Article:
From Data to Insight: Uncovering the Hidden Costs of Data
Here are nine of the most common ways that data can quickly overwhelm your budget if you’re not careful.
1. How many geographic regions do you want to cover? How local do you need to go?
2. What kind of level of detail or content granularity do you want the data to have?
3. How many sources or types of data do you want to use?
4. What kinds of collection processes are you going to have to use to get your data into your system?
5. How far back do you want the data to go? How much data do you want or need to keep over time?
6. How much effort is it going to take to process the data?
7. How frequently will you need to process the data?
8. How is the quantity and magnitude of the data going to affect your bandwidth, and flow through your pipelines?
9. How frequently will your users want to access the data – how far back will they want to go when accessing? Or are your users really going to want this data, or the insight you assume you can get from it?
Complete & Comprehensive Life Cycle of Data Science
To take your complete & comprehensive infographics on Life Cycle of Data Science in High Resolution Jpeg File or in Original Pdf Format, visit my blog. And then, I wish to hear your opinions. What do you think about this research-based-infographics on Data Science Life Cycle?
Visualize and Handle Traffic Information with GraphHopper in Real-time for Cologne (Germany, Köln)
As our Directions API currently does not include traffic data we still show in this blog post that it is possible to integrate traffic data into GraphHopper if you have the data. A few days ago I’ve blogged about a simple way to feed GraphHopper with generic traffic data from elsewhere. Today we look into one specific example: Cologne.
Data Scientists Automated and Unemployed by 2025?
Will Data Scientists be unemployed by 2025? Majority of voters in latest KDnuggets Poll expect expert-level Data Science to be automated in 10 years or less.
corrected MCMC samplers for multivariate probit models
Xiyun Jiao and David A. van Dyk arXived a paper correcting an MCMC sampler and R package MNP for the multivariate probit model, proposed by Imai and van Dyk in 2005. Earlier versions of the Gibbs sampler for the multivariate probit model by Rob McCulloch and Peter Rossi in 1994, with a Metropolis update added by Agostino Nobile, and finally an improved version developed by Imai and van Dyk in 2005. As noted in the above quote, Jiao and van Dyk have discovered two mistakes in this latest version, jeopardizing the validity of the output.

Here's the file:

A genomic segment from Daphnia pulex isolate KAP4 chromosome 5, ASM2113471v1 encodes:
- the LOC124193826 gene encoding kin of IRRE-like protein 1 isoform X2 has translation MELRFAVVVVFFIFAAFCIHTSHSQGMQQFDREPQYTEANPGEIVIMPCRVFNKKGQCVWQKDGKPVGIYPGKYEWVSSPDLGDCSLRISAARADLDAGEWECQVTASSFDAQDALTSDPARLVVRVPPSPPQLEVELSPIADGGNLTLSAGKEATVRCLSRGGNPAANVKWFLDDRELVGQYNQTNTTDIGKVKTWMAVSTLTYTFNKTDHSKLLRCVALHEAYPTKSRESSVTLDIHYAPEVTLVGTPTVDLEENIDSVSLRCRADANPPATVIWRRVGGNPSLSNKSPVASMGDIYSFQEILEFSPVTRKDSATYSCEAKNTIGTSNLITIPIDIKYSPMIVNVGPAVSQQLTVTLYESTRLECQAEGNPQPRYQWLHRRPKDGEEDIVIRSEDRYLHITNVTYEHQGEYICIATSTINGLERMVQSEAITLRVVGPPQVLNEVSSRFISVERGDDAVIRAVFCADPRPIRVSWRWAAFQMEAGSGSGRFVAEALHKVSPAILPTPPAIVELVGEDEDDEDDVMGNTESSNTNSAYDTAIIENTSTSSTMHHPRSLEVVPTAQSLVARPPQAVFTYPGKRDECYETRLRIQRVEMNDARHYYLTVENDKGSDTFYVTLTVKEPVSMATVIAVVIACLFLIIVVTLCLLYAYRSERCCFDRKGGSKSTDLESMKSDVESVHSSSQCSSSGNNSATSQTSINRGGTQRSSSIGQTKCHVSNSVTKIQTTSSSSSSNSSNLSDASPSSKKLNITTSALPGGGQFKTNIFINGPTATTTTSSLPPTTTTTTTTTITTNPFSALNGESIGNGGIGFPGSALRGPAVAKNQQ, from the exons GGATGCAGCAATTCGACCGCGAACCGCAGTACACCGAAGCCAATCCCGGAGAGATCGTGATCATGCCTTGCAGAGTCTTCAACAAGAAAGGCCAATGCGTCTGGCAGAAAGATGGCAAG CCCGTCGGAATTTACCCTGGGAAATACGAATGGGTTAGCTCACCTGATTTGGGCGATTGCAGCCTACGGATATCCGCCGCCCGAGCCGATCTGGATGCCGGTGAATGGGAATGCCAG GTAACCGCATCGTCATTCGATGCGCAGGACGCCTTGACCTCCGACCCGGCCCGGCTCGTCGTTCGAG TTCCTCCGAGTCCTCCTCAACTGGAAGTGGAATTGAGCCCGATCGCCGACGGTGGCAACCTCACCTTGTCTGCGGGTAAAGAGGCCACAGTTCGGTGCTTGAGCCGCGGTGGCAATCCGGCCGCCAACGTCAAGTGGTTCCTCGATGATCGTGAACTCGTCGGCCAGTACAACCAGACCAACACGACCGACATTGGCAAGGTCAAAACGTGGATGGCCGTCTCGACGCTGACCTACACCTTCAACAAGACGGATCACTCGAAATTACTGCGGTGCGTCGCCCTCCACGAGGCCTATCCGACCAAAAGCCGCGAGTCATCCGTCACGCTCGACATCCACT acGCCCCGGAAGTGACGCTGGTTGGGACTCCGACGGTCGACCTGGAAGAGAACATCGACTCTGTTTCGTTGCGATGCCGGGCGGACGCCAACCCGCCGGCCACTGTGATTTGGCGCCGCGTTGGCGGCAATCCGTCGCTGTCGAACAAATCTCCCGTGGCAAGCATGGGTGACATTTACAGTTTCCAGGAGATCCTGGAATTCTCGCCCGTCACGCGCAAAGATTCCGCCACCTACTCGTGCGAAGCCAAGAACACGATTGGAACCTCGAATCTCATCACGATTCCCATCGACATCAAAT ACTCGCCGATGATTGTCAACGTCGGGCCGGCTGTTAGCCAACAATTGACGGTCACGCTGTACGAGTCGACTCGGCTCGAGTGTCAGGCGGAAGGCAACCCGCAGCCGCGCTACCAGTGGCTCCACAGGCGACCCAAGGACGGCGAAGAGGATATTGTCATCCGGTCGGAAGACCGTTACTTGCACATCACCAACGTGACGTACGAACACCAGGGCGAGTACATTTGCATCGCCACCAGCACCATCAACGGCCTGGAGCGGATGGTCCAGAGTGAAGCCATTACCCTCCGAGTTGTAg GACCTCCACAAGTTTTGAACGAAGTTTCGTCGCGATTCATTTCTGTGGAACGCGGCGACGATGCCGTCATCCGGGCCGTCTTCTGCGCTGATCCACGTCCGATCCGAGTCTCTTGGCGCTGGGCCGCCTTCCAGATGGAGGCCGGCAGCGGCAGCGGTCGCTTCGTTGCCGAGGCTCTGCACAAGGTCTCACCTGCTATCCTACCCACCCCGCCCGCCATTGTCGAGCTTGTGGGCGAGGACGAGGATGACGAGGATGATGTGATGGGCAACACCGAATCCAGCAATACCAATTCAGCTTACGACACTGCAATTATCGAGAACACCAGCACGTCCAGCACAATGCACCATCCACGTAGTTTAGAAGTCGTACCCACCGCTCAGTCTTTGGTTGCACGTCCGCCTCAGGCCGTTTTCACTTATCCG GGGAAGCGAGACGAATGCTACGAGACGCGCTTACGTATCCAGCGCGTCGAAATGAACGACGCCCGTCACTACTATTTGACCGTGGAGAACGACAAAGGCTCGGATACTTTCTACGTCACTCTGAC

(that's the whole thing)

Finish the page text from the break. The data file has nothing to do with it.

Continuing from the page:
Data Science in HR
Last year in a post on interesting R topics presented at the JSM I described how data scientists in Google’s human resources department were using R and predictive analytics to better understand the characteristics of its workforce. Google may very well have done the pioneering work, but predictive analytics for HR applications is going mainstream. In the still below from a Predictive Analytics Times video on Data Science for Work Force Optimization Pasha Roberts, Chief Scientists at Talent Analytics, describes using survival analysis for modeling employee retention.
Bolding plotting characters
The lwd argument is most commonly used to adjust line width in functions like plot(), lines(), abline(), and other plotting functions, but it can also be used to adjust the line width of plotting characters.
What is your plan for cultivating analytics talent?
With the supply of analytics talent in the labor force slowly growing to meet demand, a majority of companies are looking within their own walls for solutions. While there is clearly a need for new graduates and data scientists who know the most cutting-edge techniques of analysis, there is just as much of a need for information workers who know both the business and technical sides of an organization. Current employees who are able to develop an analytics skill set and combine that with their knowledge of the business can be invaluable when moving analytical insights across the ‘last mile’ to decision makers. For companies that find it difficult to lure top talent, their analytics capability can make substantial advances by looking differently at their own existing talent.
Why your Brain Loves Data Visualization
In commercial terms, how we perceive information determines how we process, interpret and action it. Our brains are wired to process visual information and how we do this ensures we are leveraging Data Visualization to full effect.
Parallel Machine Learning with Hogwild!
In this blog post, I will explain what stochastic gradient descent (SGD) is and how thread locking has a very large effect on performance. I will attempt to explain how parallel algorithms for machine learning such as Hogwild! work, why they have transformed big data analytics, and how GraphLab Create not only adopts these techniques but also actively pushes the frontier of parallel machine learning algorithms.